The Show That Time Forgot ~ Sunday 27/09/2020


No Matter What (Badfinger)
(1971) ... Swansea band championed by The Beatles and signed to their Apple record label.  No Matter What was the middle one of  three Badfinger hits in the early '70s

She'd Rather Be With Me (The Turtles)
(1967) ...  the highest placed (# 4) in a hat-trick of hits for the American band.  Fair to say, though, the other two are probably just as well known, Happy Together (1967, # 12) and Elenore (1968, # 7)

Rush Hour (Jane Wiedlin)
...  in the first of today's featured years, she was the second former member of The Go Gos enjoying solo success, hot on the heels of Belinda Carlisle 

Pedal power pop:

The Pushbike Song (The Mixtures)
(1971)... sing-a-long-a- one hit wonder from Down Under ~ time to get those pedals turning... "got to get across to the other side of town, before the sun goes down..."  It may have been the only time their wheels were firmly in motion in the UK, but fair to say,The Mixtures had much more enduring success back home in Australia

My White Bicycle (Tomorrow)
(1968) ...  successfully covered a few years later by Nazareth (1975, # 14),  the original version was championed by John Peel on his BBC Radio 1 show but failed to register on the chart. Among the band members were  Keith West - who had made the Top 3 the previous year with Excerpt From A Teenage Opera - and future Yes guitarist Steve Howe


Whodunit (Tavares)
(1977) ....  soul band of brothers who had a run of hits at the height of the disco era

Listen To The Man (George Ezra) 
(2014) ... one of several hit songs on his debut album Wanted On Voyage. The video  featured a special guest appearance by one of our greatest actors, Sir Ian McKellen, no less

Newsround Tameside: 32  years ago ~ 1988

I'm Gonna Be (500 Miles) (The Proclaimers)
... Top 10-er for the twin brothers which they later revived as a  Comic Relief charity single with Peter Kay and Little Britain's Matt Lucas, in character as Brian Potter and Andy Pipkin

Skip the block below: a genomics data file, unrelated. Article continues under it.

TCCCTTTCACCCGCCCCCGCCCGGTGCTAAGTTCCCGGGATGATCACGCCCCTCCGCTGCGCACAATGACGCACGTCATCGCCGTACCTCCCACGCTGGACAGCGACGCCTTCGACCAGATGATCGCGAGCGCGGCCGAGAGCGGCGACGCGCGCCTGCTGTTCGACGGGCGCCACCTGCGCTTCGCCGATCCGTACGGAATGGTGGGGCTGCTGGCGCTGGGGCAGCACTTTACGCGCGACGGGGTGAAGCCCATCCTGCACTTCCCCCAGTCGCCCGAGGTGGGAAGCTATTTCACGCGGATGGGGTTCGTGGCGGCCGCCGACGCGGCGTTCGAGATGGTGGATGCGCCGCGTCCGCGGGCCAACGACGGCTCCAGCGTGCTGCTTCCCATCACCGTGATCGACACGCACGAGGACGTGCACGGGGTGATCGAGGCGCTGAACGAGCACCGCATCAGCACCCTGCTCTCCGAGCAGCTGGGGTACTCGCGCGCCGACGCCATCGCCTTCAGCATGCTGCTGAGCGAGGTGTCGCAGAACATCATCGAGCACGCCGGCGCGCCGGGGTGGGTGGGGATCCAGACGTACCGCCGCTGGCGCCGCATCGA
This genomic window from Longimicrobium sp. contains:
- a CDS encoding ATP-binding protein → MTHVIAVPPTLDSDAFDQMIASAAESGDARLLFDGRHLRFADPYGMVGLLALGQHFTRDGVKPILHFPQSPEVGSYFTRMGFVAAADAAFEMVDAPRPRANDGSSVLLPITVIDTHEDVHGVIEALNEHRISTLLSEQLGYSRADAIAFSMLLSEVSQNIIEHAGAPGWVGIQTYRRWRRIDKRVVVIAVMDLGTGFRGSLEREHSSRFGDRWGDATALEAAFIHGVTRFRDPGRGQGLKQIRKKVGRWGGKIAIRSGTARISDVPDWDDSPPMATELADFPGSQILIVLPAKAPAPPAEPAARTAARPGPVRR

Anchorage (Michelle Shocked) *
... a much-played turntable hit which edged its way into the lower reaches of the chart. First of three with geographical connections * which appeared to be all the rage in autumn '88

She Makes My Day (Robert Palmer)
.... one of the biggest songs of his career. Billboard, publisher of the American chart publisher described it as a "lilting, easy-paced rock ballad".. In a retrospective review of Heavy Nova, the album from which it came, Terry Staunton of Record Collector magazine hailed She Makes My Day as an "intricately layered ballad" and "arguably the sweetest few minutes in [Palmer's] entire catalogue".  (Source; Wikipedia) 

Desire (U2)
... first single from the Rattle and Hum album - and their first # 1 single, followed just a few weeks later by Angel of Harlem, also on the album, which made the Top 10. Until this point, U2 had had three No.1 albums but never a No.1 single - but all that was about to change...

Martha's Harbour  (All About Eve) *
...  timelessly haunting, or hauntingly timeless(?!) ~ it could be from almost any era of the past few decades

Orinoco Flow (Enya) *
...  completing our three-part geography lesson, the quirky but catchy worldwide chart-topper  by the former Clannad keyboardist and backing singer



Higher Ground (Stevie Wonder)